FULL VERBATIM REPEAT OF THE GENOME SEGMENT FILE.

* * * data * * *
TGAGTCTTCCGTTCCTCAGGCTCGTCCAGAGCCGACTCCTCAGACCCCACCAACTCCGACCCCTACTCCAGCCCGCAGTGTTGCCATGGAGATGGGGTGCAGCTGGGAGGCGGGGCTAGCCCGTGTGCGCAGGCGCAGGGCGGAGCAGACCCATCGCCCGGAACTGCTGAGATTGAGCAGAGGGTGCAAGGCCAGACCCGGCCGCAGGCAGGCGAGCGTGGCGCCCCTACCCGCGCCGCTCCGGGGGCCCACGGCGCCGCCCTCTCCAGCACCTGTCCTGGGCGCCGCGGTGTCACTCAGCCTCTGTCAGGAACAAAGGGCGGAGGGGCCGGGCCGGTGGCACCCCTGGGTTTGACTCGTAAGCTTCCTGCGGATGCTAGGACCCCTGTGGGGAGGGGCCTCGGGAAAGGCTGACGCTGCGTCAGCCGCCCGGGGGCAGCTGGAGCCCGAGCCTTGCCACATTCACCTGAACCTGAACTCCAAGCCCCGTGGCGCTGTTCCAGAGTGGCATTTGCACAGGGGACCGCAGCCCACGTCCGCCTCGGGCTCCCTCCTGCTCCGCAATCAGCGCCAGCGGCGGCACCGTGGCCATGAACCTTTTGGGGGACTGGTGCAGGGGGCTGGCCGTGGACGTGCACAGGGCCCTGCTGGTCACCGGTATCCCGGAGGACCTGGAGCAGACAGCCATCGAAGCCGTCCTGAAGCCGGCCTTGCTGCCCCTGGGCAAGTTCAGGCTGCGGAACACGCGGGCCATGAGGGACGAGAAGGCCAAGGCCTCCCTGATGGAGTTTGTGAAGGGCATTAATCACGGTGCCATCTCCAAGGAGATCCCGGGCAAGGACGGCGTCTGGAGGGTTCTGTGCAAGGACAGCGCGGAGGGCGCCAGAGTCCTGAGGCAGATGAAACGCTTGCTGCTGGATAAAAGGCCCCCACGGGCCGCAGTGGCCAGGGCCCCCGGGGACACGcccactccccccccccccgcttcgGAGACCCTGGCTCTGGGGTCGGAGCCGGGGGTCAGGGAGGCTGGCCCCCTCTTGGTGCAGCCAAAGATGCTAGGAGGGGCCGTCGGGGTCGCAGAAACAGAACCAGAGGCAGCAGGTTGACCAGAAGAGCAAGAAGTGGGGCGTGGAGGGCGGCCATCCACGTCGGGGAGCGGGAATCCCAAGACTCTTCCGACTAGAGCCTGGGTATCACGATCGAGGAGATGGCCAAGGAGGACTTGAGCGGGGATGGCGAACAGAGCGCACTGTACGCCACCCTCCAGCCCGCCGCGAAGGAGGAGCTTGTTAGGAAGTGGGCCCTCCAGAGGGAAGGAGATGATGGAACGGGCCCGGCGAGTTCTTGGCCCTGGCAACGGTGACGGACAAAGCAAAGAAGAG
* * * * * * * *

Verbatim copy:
TGAGTCTTCCGTTCCTCAGGCTCGTCCAGAGCCGACTCCTCAGACCCCACCAACTCCGACCCCTACTCCAGCCCGCAGTGTTGCCATGGAGATGGGGTGCAGCTGGGAGGCGGGGCTAGCCCGTGTGCGCAGGCGCAGGGCGGAGCAGACCCATCGCCCGGAACTGCTGAGATTGAGCAGAGGGTGCAAGGCCAGACCCGGCCGCAGGCAGGCGAGCGTGGCGCCCCTACCCGCGCCGCTCCGGGGGCCCACGGCGCCGCCCTCTCCAGCACCTGTCCTGGGCGCCGCGGTGTCACTCAGCCTCTGTCAGGAACAAAGGGCGGAGGGGCCGGGCCGGTGGCACCCCTGGGTTTGACTCGTAAGCTTCCTGCGGATGCTAGGACCCCTGTGGGGAGGGGCCTCGGGAAAGGCTGACGCTGCGTCAGCCGCCCGGGGGCAGCTGGAGCCCGAGCCTTGCCACATTCACCTGAACCTGAACTCCAAGCCCCGTGGCGCTGTTCCAGAGTGGCATTTGCACAGGGGACCGCAGCCCACGTCCGCCTCGGGCTCCCTCCTGCTCCGCAATCAGCGCCAGCGGCGGCACCGTGGCCATGAACCTTTTGGGGGACTGGTGCAGGGGGCTGGCCGTGGACGTGCACAGGGCCCTGCTGGTCACCGGTATCCCGGAGGACCTGGAGCAGACAGCCATCGAAGCCGTCCTGAAGCCGGCCTTGCTGCCCCTGGGCAAGTTCAGGCTGCGGAACACGCGGGCCATGAGGGACGAGAAGGCCAAGGCCTCCCTGATGGAGTTTGTGAAGGGCATTAATCACGGTGCCATCTCCAAGGAGATCCCGGGCAAGGACGGCGTCTGGAGGGTTCTGTGCAAGGACAGCGCGGAGGGCGCCAGAGTCCTGAGGCAGATGAAACGCTTGCTGCTGGATAAAAGGCCCCCACGGGCCGCAGTGGCCAGGGCCCCCGGGGACACGcccactccccccccccccgcttcgGAGACCCTGGCTCTGGGGTCGGAGCCGGGGGTCAGGGAGGCTGGCCCCCTCTTGGTGCAGCCAAAGATGCTAGGAGGGGCCGTCGGGGTCGCAGAAACAGAACCAGAGGCAGCAGGTTGACCAGAAGAGCAAGAAGTGGGGCGTGGAGGGCGGCCATCCACGTCGGGGAGCGGGAATCCCAAGACTCTTCCGACTAGAGCCTGGGTATCACGATCGAGGAGATGGCCAAGGAGGACTTGAGCGGGGATGGCGAACAGAGCGCACTGTACGCCACCCTCCAGCCCGCCGCGAAGGAGGAGCTTGTTAGGAAGTGGGCCCTCCAGAGGGAAGGAGATGATGGAACGGGCCCGGCGAGTTCTTGGCCCTGGCAACGGTGACGGACAAAGCAAAGAAGAG